My name is Richard Marais,
and I work at the Institute of Cancer Research.
My laboratory is primarily interested in the problem of melanoma,
and specifically in the role of RAS and RAF signalling in that disease.
And today, I'm going to talk about our recent studies which
are aimed at trying to understand the biology of melanoma,
and then using that information to apply to therapeutic approaches.
Now, melanocytes are specialised pigment cells that are primarily found in the skin,
but they're also found in the eyes,
the ear, the brain and the heart.
And in the skin their primary function is to control skin and hair tone,
but also they're very important for protecting us from UV radiation,
and this is the well known "tanning response".
These cells are also the precursors of melanoma,
and melanoma is the most deadly form of skin cancer,
because although it only accounts for about 10 percent of all skin cancers,
it causes about 80 percent of skin cancer deaths.
There are about 62,000 cases of melanoma in Europe every year
and this results in about 12,000 deaths.
In America, there are about 50,000 cases of melanoma and a consequent 8,000 deaths.
Now about 80 percent of melanomas are cured by surgery,
and that is possible if the disease is caught early.
However, about 20 percent of patients die from metastatic disease,
and in those patients,
the prognosis is very poor with a median survival of 6-9 months,
and a five year survival of only 5-10 percent.
The risk factors for melanoma are UV radiation and your underlying genetics.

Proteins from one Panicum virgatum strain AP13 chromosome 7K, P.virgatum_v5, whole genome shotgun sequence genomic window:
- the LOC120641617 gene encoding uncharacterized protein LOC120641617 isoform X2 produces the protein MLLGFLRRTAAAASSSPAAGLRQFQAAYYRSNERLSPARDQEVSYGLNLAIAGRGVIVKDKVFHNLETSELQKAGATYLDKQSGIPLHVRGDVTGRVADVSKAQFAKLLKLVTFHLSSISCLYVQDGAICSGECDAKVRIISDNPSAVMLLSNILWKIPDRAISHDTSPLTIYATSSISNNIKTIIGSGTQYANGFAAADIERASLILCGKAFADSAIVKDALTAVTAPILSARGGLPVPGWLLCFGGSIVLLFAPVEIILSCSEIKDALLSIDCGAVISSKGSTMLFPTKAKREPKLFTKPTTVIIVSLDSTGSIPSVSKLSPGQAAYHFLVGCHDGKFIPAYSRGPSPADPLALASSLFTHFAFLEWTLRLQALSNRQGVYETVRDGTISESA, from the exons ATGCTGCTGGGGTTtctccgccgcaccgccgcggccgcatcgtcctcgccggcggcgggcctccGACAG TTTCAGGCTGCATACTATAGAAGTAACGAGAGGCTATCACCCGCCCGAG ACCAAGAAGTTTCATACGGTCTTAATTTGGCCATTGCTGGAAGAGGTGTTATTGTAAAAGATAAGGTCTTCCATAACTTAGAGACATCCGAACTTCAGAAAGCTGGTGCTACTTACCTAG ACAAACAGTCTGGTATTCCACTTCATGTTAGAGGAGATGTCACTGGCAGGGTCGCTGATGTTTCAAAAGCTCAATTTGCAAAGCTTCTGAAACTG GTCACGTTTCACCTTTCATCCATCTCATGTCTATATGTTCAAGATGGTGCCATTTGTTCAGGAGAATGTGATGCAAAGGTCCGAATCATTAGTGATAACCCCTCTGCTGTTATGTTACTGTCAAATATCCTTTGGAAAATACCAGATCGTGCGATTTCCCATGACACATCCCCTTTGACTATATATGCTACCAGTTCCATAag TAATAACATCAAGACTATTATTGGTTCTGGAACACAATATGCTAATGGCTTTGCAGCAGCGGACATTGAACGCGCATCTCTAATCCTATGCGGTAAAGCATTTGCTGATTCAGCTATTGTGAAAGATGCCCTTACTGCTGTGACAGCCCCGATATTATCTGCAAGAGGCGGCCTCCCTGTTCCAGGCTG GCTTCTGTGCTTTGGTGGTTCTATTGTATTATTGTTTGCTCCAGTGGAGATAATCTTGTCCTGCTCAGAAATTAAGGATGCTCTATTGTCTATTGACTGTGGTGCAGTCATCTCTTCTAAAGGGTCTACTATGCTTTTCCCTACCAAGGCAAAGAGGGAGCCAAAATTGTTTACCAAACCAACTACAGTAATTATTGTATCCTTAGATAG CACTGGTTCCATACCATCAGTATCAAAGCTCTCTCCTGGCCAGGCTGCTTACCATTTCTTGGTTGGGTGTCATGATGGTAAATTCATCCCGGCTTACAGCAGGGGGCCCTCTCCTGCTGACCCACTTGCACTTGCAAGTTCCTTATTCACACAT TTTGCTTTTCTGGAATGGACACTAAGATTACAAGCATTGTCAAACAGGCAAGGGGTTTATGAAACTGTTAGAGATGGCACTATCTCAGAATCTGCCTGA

But it is quite clear that UV radiation is still required
even if you have a poor genetic background.
Over the last decade or so,
it has become apparent that the RAS-RAF-MEK-ERK pathway is very important in melanoma.
This is the classical pathway where
receptor tyrosine kinases and heterotrimeric G-protein-coupled receptors
activate the small GTP-binding protein RAS.
Now RAS activates many different pathways,
but one of these is the RAF-MEK-ERK pathway which is
a cascade of three protein kinases which are linked together;
And what has become apparent over the last few years,
is that many of the components of this pathway are mutated in melanoma.
So RAS proteins are mutated in about a quarter of melanomas:
primarily NRAS, but also K and HRAS,
and the protein kinase BRAF is mutated in
about 44/45 percent of melanomas.
Now BRAF is one of the family of three protein kinases,
the other two being ARAF and CRAF,
and interestingly, ARAF and CRAF are very rarely
mutated in cancer and no such mutations have been found in melanoma;
And this is probably due to a distinct mechanism of regulation
whereby they are not converted into an oncogene by a single genetic change.
The other two proteins which have been found to be mutated in melanoma
are the receptor tyrosine kinase, c-Kit which is mutated in
about 5 percent of melanomas, primarily in mucosal and acryl melanoma,
and the heterotrimeric G-protein alpha sub-unit, GNAQ,
which is also mutated in about 5 percent of melanomas,
primarily in uveal melanoma.